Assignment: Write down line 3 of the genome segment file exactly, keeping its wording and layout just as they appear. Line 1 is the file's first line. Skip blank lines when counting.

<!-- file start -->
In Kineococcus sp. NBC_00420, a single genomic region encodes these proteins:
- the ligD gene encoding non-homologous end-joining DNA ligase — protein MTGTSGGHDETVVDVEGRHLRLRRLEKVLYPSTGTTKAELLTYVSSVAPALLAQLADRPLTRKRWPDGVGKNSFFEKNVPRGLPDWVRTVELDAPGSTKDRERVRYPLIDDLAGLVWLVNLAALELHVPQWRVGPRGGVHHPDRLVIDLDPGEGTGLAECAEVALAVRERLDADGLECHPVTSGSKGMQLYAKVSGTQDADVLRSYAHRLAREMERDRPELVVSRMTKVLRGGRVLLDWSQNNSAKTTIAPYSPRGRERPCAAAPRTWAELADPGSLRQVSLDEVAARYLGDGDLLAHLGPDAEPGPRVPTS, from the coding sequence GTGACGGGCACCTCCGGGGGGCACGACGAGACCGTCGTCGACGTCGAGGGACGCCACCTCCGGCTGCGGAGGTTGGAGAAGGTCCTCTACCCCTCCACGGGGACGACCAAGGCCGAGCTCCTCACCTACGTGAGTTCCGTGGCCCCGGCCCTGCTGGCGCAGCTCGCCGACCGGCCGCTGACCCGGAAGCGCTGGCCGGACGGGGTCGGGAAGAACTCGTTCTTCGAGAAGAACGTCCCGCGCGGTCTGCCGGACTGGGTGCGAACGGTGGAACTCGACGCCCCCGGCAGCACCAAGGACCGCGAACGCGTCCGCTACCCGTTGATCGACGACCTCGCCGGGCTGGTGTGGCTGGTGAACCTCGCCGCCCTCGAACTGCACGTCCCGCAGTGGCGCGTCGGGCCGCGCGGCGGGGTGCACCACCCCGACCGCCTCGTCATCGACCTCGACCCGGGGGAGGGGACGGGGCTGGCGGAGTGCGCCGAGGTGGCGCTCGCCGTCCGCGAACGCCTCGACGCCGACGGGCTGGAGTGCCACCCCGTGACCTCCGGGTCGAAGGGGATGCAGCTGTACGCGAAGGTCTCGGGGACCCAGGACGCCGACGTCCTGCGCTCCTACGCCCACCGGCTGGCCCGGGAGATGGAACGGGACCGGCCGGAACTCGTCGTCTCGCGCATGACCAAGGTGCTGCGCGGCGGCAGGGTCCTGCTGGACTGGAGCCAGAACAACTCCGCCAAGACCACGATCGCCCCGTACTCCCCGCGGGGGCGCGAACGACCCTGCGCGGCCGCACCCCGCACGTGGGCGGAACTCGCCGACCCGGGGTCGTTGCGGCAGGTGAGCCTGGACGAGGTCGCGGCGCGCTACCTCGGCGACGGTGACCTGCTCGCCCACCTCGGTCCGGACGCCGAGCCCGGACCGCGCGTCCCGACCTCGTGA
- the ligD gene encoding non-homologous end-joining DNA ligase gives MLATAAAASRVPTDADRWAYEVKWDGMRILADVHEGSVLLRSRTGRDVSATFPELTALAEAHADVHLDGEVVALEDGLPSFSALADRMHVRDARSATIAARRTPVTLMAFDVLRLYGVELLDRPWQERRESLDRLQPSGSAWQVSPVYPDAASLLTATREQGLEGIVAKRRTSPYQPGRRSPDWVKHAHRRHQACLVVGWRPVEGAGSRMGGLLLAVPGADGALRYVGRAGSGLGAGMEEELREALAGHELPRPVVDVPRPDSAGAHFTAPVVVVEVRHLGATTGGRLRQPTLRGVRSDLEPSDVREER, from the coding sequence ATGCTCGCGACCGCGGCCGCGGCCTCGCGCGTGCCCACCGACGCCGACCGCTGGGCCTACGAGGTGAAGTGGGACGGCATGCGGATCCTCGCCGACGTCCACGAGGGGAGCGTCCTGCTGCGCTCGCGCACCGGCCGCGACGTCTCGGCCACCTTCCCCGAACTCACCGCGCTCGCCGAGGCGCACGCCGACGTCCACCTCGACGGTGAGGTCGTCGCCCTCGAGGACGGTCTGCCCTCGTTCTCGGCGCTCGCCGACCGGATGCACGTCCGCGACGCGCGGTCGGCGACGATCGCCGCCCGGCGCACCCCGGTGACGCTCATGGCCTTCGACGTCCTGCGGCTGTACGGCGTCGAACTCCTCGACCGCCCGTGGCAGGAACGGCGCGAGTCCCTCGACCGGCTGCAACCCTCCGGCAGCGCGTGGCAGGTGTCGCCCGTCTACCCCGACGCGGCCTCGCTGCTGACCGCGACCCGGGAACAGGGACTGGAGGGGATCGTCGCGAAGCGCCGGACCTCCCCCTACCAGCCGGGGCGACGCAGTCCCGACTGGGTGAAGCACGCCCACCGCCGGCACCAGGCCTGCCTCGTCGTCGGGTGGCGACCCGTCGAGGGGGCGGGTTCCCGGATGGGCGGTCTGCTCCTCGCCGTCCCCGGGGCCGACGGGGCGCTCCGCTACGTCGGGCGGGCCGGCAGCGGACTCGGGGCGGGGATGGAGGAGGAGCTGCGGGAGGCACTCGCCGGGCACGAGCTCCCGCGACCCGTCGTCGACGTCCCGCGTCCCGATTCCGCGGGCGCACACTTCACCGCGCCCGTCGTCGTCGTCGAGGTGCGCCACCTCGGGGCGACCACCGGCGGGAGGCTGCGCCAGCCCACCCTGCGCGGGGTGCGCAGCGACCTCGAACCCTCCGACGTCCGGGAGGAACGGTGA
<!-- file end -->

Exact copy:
- the ligD gene encoding non-homologous end-joining DNA ligase gives MLATAAAASRVPTDADRWAYEVKWDGMRILADVHEGSVLLRSRTGRDVSATFPELTALAEAHADVHLDGEVVALEDGLPSFSALADRMHVRDARSATIAARRTPVTLMAFDVLRLYGVELLDRPWQERRESLDRLQPSGSAWQVSPVYPDAASLLTATREQGLEGIVAKRRTSPYQPGRRSPDWVKHAHRRHQACLVVGWRPVEGAGSRMGGLLLAVPGADGALRYVGRAGSGLGAGMEEELREALAGHELPRPVVDVPRPDSAGAHFTAPVVVVEVRHLGATTGGRLRQPTLRGVRSDLEPSDVREER, from the coding sequence ATGCTCGCGACCGCGGCCGCGGCCTCGCGCGTGCCCACCGACGCCGACCGCTGGGCCTACGAGGTGAAGTGGGACGGCATGCGGATCCTCGCCGACGTCCACGAGGGGAGCGTCCTGCTGCGCTCGCGCACCGGCCGCGACGTCTCGGCCACCTTCCCCGAACTCACCGCGCTCGCCGAGGCGCACGCCGACGTCCACCTCGACGGTGAGGTCGTCGCCCTCGAGGACGGTCTGCCCTCGTTCTCGGCGCTCGCCGACCGGATGCACGTCCGCGACGCGCGGTCGGCGACGATCGCCGCCCGGCGCACCCCGGTGACGCTCATGGCCTTCGACGTCCTGCGGCTGTACGGCGTCGAACTCCTCGACCGCCCGTGGCAGGAACGGCGCGAGTCCCTCGACCGGCTGCAACCCTCCGGCAGCGCGTGGCAGGTGTCGCCCGTCTACCCCGACGCGGCCTCGCTGCTGACCGCGACCCGGGAACAGGGACTGGAGGGGATCGTCGCGAAGCGCCGGACCTCCCCCTACCAGCCGGGGCGACGCAGTCCCGACTGGGTGAAGCACGCCCACCGCCGGCACCAGGCCTGCCTCGTCGTCGGGTGGCGACCCGTCGAGGGGGCGGGTTCCCGGATGGGCGGTCTGCTCCTCGCCGTCCCCGGGGCCGACGGGGCGCTCCGCTACGTCGGGCGGGCCGGCAGCGGACTCGGGGCGGGGATGGAGGAGGAGCTGCGGGAGGCACTCGCCGGGCACGAGCTCCCGCGACCCGTCGTCGACGTCCCGCGTCCCGATTCCGCGGGCGCACACTTCACCGCGCCCGTCGTCGTCGTCGAGGTGCGCCACCTCGGGGCGACCACCGGCGGGAGGCTGCGCCAGCCCACCCTGCGCGGGGTGCGCAGCGACCTCGAACCCTCCGACGTCCGGGAGGAACGGTGA